Hinduism is pluralistic: worshipping one God, three Gods, thirty three Gods and thirty three thousand Gods - as the saying goes. With its internal plurality the religion has been at the forefront of interfaith developments, such as the World Parliament of Faiths in 1893, represented by such as Swami Vivikenanda (1863-1902). Whilst village Hinduism has been highly superstitious, philosophical Hinduism has also generated reform movements emphasising rationality, scriptural texts and the oneness of transcendence with which the soul can be unified. However, it It uses the story form with a wealth of characters that embody both the good and the evil in divinity and humanity and so also does not need to undergo a postmodern literary turn, as has sections of intellectual Christianity in rejecting the Bible as pseudo-history and pseudo-science.
Sikhism grew from a poetic combination of Hinduism and Islam, and has produced a rationalised, yet musically centred, communal faith that looks after its community in a condition of equality between the sexes. Sikhism can be seen as a reformation of Hinduism and Islam, in a way that Buddhism was a reformation of Hinduism.
Paganism is a recreated faith in different branches such as Wicca and Druidism and New Age. It combines both contemporary superstition, astrology and yet also has postmodernist writings, such as by Miriam Simos (or Starhawk). It is postively feminist in outlook and its polytheism and lack of dogma means its adherents welcome conversation with other faiths.
The Bahai faith has combined a spiritualised reform of Shia Islamic features with an attempt at combining modernism, syncretism and revelation as the faith came from Persia into the Western orbit. It is a religion almost designed for interfaith contact, and pursues this, including at United Nations level. It uses the number nine in its symbols and shapes, in a recognition of nine manifestations of God from the near East and East: such as Buddha, Jesus, Muhammad, Guru Nanak and Baha'u'llah.
|Reformation, then, frees up faiths. Dialogue is important because it can unhook nationalism, tribe and territory from religion. The central political issue is of course the Palestianian-Israeli problem, and the ethnic divide over territory, with Islam and Judaism facing each other, and Christianity facing both ways. Islam and Christianity are both expansive faiths, and clash in many regions undergoing development.|
Finally, the third part, that there are roughly four perspectives by which Christians can vary in attitude to relating to people of other faiths: these are exclusivism, inclusivism, pluralistic universalism, and a divided postmodern pluralism.
Exclusivism derives from Jesus Christ being God incarnate, and especially the Gospel of John and later doctrinal developments that no one can get to the Father except through him. It has Protestant, Orthodox and Roman Catholic variants. This means, for exclusivists, that other religions are just wrong and cultural, and their adherents had better convert.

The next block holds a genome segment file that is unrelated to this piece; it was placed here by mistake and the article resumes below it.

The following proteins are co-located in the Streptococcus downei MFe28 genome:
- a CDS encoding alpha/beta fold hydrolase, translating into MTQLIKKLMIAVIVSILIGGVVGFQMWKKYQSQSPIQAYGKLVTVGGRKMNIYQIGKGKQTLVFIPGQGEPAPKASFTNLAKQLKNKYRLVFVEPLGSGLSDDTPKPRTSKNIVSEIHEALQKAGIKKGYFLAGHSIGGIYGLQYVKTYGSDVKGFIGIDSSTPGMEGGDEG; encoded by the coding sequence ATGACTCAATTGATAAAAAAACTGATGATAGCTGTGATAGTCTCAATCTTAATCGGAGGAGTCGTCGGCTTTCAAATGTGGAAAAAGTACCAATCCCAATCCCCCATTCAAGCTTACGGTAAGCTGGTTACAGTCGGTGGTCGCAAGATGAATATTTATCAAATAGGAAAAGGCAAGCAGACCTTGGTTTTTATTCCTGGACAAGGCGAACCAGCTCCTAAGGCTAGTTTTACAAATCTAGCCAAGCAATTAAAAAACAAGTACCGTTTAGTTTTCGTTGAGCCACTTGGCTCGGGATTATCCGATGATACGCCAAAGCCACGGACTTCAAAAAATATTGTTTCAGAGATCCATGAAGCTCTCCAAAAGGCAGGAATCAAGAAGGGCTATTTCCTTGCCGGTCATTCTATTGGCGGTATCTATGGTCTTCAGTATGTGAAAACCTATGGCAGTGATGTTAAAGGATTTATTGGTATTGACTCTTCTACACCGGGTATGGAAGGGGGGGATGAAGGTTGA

Inclusivism also derives from Jesus Christ being God incarnate but sees people of other faiths being, in the words of the Catholic theologian Karl Rahner, "anonymous Christians" or receiving grace. It is best that adherents covert, but they may be saved too. So inclusivists are in favour of dialogue with other faiths, hoping to gain converts on the way.
Pluralist Universalism understands that each faith, including Christianity, is cultural, and each is the most suitable expression of the divine for its adherents. Jesus Christ incarnates with us; Lord Krishna manifests with them. Each religion, though, points to a universal and undefinable transcendence which is outside of culture and language. Dialogue is about listening and learning. John Hick is a main theologian here.
Cultural-linguistic pluralism has it that every faith is its own communicative system which can only be known by adherents and there is no higher or neutral position between them. Incarnation as a Christian term is understood only within Christianity. This has both conservative and liberal sub-positions: the conservative one has a representative in Anglican theologian John Milbank plus George Lindbeck, where the package of Christianity is all true within its own postmodern bubble and has no reference point of truth outside itself. The liberal variant represented by the writings of Anglican Don Cupitt, Mark C. Taylor and Daniel Liechty is that faiths and any individual constructions of belief are changable cultural constructions. Religions are like languages and self-contained symbol systems, and offer internal signals of transcendence. For conservative postmodern pluralists, interfaith meetings are irrelevant because adherents work within their own, and in politics they keep to their own. Milbank regards Christianity as the container of pure peace. Some liberal pluralists are interested, like the anthropologist, in absorbing how some other religious systems and insights function in worship and action, and hop between and study postmodern bubbles.
Obviously the Christians most likely to talk to others are inclusivists, universal pluralists and liberal cultural linguists, in trying to develop a world of understanding and peace. Their faith is less dogmatic: less useful for the tribal and the violently disposed.
Sacks, J (2002), The Dignity of Difference: How to Avoid the Clash of Civilizations, London: Continuum.
Other references are not given as this was written from self-knowledge, with basic checks for dates and spellings.
Updated 6 August 2007
Pluralist - Liberal and Thoughtful